Sermon preached on 22 July 2012

Here’s what I said on Sunday

A number of years ago, when I was in my curacy, I was working in another Cathedral in Scotland. I was as interested in communications then as now and became convinced that we needed a clear corporate image, the better to represent ourselves to the world around us.

Inevitably, there was some debate about what to use. We didn’t want to use the building because the church isn’t really all about buildings. We didn’t want to use a cross because that’s what so many churches have used and because it didn’t say anything particularly significant about who we were.

In the end, we decided that we were going to use something which represented the fact that we were a cathedral – the place that the bishop calls home.

(Well, I think historically, bishops tend to call their cathedrals a lot of other things, but that is another story and need not concern us for now).

And so we looked at the various symbols of Episcopal authority to see if we could find one which still said something that was useful.

So we found ourselves thinking about the following things – Episcopal purple, a pectoral cross (which we’d already ruled out), a ring, a mitre, and a crozier.

Episcopal purple came first – None of us knew what it meant, but someone suspected it had something to do with Imperial Purple – the colour of the court of the Holy Roman Emperor. We decided that the bishop didn’t need any encouragement in that direction and ruled it out.

Then we considered a pectoral cross. However it was hard to think of a way of representing this without it seeming to be just like any other cross used by other churches. Without the pecs for the cross to rest on, it was a symbol that didn’t translate to paper terribly well and so, reluctantly, we ruled it out.

Then we looked at the ring. Bishops wear a ring on the third finger of their right hand. It comes perhaps from the time when bishops would have elaborate cygnet rings to put their stamp on documents and make things happen. The devout sometimes kiss the ring on greeting the bishop. A tricky symbol for our times is ring-kissing. We had to keep looking.

Then came the mitre. At the cathedral in question we had a rather elegant jewelled mitre which featured dozens of precious and semi-precious jewels given by swish ladies of the county to the first bishop of the diocese. It was said they used to slip their rings off and put them in the collection plate. (He must have had something about him but I never quite worked out what it was. And whatever he had, sadly I find I don’t possess it.) This splendid hat had a local pearl for every day of the year. It was tempting. But bejewelled headgear seemed unlikely to endear us amongst the local population. Our goal had not been realised yet.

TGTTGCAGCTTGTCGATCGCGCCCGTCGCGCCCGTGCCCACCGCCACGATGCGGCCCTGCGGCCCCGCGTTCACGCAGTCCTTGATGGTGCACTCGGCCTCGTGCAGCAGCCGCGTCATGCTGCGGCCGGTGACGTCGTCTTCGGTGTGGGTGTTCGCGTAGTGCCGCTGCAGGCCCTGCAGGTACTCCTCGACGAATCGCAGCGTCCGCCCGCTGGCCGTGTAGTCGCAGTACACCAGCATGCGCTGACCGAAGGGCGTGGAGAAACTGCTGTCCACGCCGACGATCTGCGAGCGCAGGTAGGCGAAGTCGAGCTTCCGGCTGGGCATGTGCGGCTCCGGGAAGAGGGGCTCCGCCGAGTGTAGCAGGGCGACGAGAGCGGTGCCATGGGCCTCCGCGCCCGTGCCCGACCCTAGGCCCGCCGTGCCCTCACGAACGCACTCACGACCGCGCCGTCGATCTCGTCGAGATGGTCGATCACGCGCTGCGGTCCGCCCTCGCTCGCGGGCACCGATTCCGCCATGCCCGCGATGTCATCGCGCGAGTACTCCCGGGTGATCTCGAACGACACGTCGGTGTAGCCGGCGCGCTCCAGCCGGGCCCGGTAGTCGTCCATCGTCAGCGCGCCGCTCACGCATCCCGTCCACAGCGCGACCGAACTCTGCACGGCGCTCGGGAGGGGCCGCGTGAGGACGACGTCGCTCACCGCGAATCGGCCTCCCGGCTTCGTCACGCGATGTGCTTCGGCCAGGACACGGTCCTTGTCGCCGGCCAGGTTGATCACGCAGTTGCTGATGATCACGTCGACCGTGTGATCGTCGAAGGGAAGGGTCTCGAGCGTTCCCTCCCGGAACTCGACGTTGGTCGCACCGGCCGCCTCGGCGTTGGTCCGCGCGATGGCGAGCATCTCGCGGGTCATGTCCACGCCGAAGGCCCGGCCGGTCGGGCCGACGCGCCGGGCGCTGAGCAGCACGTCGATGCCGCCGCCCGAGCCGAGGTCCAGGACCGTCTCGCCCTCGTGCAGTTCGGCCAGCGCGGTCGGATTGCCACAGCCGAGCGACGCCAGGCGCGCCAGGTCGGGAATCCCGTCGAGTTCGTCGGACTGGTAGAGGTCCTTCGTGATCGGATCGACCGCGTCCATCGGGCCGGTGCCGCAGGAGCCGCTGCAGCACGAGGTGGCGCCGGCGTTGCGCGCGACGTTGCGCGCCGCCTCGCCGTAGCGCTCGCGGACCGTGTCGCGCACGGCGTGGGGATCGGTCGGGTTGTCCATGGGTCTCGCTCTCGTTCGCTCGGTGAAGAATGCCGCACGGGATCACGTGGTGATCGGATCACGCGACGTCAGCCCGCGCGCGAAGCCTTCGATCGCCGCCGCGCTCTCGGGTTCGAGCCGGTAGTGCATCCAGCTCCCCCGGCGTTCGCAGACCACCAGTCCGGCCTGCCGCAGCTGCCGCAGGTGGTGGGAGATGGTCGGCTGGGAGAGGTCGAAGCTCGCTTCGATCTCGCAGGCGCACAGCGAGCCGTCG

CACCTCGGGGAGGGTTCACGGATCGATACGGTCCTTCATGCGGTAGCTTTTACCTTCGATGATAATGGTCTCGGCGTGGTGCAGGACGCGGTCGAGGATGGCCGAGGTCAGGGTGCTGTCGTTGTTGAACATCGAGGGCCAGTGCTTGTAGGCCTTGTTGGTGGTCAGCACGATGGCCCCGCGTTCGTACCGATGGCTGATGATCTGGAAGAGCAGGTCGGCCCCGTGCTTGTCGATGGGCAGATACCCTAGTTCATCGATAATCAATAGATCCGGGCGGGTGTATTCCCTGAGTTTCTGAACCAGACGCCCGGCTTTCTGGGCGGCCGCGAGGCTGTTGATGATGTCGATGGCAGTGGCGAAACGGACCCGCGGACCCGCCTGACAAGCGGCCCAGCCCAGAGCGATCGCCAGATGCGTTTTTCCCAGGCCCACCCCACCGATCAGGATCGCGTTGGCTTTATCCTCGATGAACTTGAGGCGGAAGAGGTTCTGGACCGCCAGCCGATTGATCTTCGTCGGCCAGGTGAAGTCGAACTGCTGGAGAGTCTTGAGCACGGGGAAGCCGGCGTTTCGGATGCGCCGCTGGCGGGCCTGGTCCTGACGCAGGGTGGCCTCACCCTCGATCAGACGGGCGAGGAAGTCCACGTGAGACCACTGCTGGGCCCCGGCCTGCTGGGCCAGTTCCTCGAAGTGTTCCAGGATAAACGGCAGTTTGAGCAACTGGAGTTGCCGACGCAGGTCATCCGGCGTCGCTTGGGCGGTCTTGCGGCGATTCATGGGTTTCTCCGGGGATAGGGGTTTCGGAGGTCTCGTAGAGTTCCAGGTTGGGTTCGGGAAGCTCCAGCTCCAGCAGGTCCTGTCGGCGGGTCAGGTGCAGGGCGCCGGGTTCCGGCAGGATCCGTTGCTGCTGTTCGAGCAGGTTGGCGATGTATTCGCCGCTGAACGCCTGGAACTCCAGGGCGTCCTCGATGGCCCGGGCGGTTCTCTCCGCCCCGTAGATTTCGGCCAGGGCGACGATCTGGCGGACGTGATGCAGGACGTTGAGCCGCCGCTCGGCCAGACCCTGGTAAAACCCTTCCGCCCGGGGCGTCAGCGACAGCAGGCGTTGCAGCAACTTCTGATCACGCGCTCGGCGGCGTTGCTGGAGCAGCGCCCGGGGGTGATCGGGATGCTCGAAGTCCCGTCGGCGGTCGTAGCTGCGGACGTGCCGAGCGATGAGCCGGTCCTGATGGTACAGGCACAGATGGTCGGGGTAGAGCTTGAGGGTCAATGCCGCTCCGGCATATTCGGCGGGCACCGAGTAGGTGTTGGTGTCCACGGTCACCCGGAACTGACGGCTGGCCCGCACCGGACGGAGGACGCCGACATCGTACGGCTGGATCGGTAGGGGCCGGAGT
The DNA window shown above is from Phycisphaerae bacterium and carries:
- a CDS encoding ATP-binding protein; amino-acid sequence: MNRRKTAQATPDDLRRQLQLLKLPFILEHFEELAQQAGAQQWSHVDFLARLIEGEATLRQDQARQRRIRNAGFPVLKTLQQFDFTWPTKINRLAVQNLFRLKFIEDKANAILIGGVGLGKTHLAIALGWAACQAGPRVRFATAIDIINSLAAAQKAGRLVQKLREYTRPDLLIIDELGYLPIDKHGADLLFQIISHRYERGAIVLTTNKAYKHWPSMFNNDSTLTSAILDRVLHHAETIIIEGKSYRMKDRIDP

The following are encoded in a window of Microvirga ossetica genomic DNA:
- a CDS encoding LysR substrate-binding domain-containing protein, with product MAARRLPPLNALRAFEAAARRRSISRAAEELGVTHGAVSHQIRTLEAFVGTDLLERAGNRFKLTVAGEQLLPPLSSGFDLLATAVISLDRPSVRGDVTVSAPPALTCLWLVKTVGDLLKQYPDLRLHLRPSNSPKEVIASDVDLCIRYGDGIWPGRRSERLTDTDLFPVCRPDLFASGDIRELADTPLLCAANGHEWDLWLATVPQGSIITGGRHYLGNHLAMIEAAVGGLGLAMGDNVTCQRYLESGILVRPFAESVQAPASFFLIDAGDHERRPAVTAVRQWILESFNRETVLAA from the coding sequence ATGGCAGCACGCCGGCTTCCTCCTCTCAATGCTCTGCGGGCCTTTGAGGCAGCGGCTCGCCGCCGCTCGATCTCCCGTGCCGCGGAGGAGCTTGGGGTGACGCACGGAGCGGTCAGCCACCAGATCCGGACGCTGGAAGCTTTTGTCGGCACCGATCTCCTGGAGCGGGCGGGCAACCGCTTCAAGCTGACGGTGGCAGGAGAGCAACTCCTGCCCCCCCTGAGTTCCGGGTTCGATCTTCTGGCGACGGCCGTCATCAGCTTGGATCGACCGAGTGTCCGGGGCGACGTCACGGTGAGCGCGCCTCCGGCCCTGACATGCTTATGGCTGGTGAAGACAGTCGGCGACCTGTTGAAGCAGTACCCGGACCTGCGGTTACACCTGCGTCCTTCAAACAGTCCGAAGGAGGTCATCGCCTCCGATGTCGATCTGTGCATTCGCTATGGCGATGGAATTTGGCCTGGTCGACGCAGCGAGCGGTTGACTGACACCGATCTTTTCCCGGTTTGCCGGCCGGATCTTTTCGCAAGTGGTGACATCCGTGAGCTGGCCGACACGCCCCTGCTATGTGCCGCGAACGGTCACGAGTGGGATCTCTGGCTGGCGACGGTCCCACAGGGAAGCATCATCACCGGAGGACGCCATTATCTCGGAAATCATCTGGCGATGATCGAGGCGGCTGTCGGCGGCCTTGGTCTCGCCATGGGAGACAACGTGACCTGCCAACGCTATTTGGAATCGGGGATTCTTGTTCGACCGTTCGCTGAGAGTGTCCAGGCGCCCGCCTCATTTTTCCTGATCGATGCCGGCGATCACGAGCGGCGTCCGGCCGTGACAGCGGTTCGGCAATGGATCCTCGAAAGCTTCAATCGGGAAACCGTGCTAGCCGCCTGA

But then we came to the final symbol – the crozier and immediately there was agreement. Without needing to talk about it much, we settled on the crozier as an immediately useful symbol which still had a resonance today.

As we think today about Jesus seeing the people and having pity on them for they seemed to be like sheep without a shepherd, it is interesting to think about why the shepherd’s crook that bishops carry still resonates as a symbol.

It infects not simply the visual symbolism of the church but its discourse too.

In our church we put a pastoral staff with a crook into the hands of our leaders. In many tradition, churches are tended by people called “pastors” – essentially the same symbol.

It would be far too tempting to get into a discussion about good shepherds and bad shepherd this morning – particularly with Jeremiah egging us on with his cry of Woe to the Shepherds who destroy and scatter the sheep.

Instead, perhaps we can think about the idea of shepherding and ask whether it is an image with any resonance not simply for our leaders but now for all of God’s people.

Rather than single-handed shepherds, are we called to be a community which shepherds the world – caring, calling, feeding and nurturing and defending the vulnerable.

I think it is important to remind ourselves that the image of the shepherd that we get from stained glass windows – pictures of Jesus the flaxen haired good shepherd shouldering a neat, tidy, well-fed lamb may well only convey a very limited sense of what shepherding is all about.

I was struck some years ago when I went to the middle East that the bishops in the orthodox church that I was visiting had shepherds sticks but they didn’t have the crook on them. No curved top. Just a tapering stick that was easy to hold in the hand.

I was told it was indeed similar to the actual stick carried by a shepherd in that part of the world.

I was told that it is only the western church that has had the image of a crook in the bishop’s hand, the better to hook the wayward.

No – the Eastern version had two basic functions – firstly to beat off wild dogs, foxes and wolves. And secondly to prompt the sheep to do what you wanted by giving them a sly poke.

That’s maybe something to think about – what would church governance be if we thought it was about defending the vulnerable from harm and occasionally giving a swift poke to move us on to the fresh grass and clean water of new ideas and new spiritual insights.

But let us leave this morning’s reflections with that question – how are we to be shepherds to the world? More specifically – what can each of us do this week to represent the care of the great shepherd of us all to those whom we meet in our daily life.

To put it more specifically, just how much care, compassion and nurture can we get up to?

In the name of the Father and of the Shepherd and of the Holy Spirit.


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